I consider Night of the Living Dead the capper to my generally-preferred era of classic horror & sci-fi films. Actually, it comes a bit later, to be honest. I usually go for the Universal classics of the 1930s and 1940s, the poverty row films from the same period, and the cornball stuff from the 1950s and early-1960s. After that, my interests wane considerably. I wasn’t always quite so narrow-minded; I wound up like this through years of watching, re-watching, taste refinement, what have you. Hey, I gotta be me.

Night of the Living Dead, however, transcends my admittedly self-imposed limitations. Besides my nostalgic history with the film, I just find it an absolute masterpiece from start to finish. Everything about it works, and works perfectly. The acting, the plot, the claustrophobic intensity, the subtle (or maybe not so subtle) social commentary, the camera-angles, it’s all simply fantastic. The low budget that would have hampered almost any other film instead gives this one a gritty realism. There’s a real substance behind Night of the Living Dead; it’s not just a bunch of zombies eating people in order to give the audience a gory body count and little else. I detest that kind of film making, which is why I respect director George A. Romero so much; there was always more to his work, and this movie is a prime example of that.

Do I really even need to explain the plot of Night of the Living Dead? Just about everyone has seen it; with the public domain status, there were (are) numerous home video releases, television airings, even free and legal online downloads. You almost have to be trying to not see this movie!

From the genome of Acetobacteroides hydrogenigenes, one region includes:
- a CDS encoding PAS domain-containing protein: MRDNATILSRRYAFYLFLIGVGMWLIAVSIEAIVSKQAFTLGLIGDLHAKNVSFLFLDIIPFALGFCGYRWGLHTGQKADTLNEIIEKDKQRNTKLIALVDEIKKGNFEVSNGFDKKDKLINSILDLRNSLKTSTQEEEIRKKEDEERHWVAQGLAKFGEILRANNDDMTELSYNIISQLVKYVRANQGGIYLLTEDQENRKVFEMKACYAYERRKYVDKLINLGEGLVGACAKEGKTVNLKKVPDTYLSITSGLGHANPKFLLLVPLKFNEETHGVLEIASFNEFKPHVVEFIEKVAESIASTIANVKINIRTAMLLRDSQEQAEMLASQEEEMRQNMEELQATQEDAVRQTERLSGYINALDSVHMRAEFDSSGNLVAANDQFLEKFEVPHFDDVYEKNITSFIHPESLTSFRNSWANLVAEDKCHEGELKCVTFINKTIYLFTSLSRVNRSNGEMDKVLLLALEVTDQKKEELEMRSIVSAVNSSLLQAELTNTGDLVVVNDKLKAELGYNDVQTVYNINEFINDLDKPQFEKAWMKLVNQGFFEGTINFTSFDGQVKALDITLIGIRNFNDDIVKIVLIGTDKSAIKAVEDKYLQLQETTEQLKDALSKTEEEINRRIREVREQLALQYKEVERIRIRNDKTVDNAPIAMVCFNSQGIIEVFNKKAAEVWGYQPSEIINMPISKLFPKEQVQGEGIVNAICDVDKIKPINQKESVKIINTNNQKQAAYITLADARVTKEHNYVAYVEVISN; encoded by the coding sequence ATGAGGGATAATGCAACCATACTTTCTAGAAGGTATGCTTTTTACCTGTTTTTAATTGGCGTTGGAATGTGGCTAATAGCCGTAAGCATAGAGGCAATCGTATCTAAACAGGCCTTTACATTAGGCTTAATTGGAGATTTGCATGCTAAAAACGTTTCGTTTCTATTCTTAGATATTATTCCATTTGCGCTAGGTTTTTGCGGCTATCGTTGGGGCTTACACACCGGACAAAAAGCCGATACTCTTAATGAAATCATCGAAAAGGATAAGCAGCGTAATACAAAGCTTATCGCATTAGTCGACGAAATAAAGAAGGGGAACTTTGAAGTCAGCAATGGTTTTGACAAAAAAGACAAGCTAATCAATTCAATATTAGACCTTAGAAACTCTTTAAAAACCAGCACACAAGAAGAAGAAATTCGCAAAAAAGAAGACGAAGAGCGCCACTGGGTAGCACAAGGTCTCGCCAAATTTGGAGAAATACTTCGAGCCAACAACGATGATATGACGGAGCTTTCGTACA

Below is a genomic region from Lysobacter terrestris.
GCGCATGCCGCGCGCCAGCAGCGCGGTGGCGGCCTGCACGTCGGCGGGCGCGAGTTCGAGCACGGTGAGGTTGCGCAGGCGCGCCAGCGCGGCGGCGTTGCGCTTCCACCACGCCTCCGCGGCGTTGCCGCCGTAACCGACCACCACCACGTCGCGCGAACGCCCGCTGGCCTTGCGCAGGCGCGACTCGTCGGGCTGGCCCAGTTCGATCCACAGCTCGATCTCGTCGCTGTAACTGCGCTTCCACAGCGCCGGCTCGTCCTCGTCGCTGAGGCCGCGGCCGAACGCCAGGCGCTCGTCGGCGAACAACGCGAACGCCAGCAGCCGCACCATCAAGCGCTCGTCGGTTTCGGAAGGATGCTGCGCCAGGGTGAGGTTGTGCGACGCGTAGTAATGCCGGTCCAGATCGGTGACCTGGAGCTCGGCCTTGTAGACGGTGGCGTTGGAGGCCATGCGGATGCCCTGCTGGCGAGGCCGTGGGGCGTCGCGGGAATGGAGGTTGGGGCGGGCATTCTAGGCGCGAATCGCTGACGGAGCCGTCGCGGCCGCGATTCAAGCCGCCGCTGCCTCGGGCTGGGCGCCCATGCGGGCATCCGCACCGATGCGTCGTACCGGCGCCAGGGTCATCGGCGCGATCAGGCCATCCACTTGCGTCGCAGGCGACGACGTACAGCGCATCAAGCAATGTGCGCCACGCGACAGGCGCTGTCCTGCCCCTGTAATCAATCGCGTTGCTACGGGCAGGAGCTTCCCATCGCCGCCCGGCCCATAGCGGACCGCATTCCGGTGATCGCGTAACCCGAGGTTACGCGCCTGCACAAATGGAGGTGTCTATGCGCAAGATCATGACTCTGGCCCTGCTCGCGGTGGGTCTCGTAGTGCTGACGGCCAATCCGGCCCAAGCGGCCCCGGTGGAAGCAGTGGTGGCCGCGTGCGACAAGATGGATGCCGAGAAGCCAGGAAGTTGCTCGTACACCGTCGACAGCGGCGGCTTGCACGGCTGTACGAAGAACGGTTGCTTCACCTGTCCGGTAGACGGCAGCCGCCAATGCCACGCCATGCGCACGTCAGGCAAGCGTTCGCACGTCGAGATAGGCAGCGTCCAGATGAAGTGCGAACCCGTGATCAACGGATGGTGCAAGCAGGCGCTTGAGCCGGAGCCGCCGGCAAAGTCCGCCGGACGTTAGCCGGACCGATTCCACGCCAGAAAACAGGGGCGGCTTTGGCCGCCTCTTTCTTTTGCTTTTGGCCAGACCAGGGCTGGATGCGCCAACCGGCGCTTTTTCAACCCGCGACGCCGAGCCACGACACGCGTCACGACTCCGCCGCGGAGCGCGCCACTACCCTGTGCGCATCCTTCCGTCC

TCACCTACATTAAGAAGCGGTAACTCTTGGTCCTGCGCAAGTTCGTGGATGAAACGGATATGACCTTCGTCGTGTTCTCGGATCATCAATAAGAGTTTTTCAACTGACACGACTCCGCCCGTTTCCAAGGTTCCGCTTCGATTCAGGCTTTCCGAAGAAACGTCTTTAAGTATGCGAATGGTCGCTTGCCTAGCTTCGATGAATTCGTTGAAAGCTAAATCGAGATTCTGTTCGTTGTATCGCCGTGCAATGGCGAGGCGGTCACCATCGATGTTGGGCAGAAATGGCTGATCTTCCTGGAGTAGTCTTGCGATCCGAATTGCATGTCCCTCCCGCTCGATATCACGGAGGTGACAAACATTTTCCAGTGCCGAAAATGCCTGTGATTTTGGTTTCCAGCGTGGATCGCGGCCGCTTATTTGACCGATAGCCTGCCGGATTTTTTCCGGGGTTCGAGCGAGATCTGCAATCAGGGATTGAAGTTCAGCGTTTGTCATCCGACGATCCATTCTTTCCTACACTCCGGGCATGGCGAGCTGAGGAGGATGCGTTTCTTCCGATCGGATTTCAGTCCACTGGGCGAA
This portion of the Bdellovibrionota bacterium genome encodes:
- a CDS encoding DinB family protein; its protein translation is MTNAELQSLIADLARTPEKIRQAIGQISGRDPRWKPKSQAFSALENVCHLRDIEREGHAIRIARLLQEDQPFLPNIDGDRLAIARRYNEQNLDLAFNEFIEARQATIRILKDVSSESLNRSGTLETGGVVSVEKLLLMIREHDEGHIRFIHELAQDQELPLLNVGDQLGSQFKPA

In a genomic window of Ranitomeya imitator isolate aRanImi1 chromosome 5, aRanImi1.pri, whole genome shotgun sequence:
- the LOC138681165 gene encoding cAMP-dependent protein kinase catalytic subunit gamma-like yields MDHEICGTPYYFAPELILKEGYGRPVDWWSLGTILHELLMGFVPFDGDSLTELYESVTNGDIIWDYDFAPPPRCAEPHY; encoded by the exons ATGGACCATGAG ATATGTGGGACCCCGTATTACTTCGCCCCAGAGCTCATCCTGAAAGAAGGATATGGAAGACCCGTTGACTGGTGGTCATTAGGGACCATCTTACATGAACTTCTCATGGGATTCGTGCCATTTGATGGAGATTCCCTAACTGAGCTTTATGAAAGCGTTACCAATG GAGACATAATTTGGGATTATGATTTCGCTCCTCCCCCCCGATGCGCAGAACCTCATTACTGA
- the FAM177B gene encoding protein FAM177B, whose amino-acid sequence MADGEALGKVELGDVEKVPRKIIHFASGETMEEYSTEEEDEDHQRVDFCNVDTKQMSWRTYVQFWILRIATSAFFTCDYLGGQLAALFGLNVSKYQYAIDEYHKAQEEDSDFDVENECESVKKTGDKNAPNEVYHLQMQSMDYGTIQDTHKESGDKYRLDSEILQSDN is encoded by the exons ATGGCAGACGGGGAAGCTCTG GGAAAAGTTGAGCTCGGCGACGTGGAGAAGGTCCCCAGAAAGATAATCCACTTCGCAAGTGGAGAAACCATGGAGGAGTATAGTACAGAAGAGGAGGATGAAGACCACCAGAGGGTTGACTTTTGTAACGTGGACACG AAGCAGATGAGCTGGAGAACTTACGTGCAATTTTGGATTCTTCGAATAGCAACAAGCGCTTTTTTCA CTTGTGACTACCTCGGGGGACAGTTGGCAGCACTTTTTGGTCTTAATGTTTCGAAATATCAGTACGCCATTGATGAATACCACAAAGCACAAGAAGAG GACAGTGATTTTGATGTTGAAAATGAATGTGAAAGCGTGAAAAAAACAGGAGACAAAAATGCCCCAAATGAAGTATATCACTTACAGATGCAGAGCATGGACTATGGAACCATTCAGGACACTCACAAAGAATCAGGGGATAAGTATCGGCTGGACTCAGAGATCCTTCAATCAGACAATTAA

Still, I suppose a brief summary is in order: For reasons never satisfactorily explained, the recently dead are returning to life as mindless zombies (or as the film deems them, “ghouls”), who then proceed to murder and eat the flesh of the living. Through various circumstances, on the night this situation first breaks, seven people of differing backgrounds and personalities find themselves in an isolated Pennsylvania farmhouse – a farmhouse that is surrounded by the creatures, whose numbers are progressively growing. The idea is for those trapped inside to work together, to either fortify the house until morning when a rescue party will (hopefully) be by, or safely escape to a rescue shelter in the city. Human nature being what it is, especially in a crisis, well, it doesn’t go quite as planned…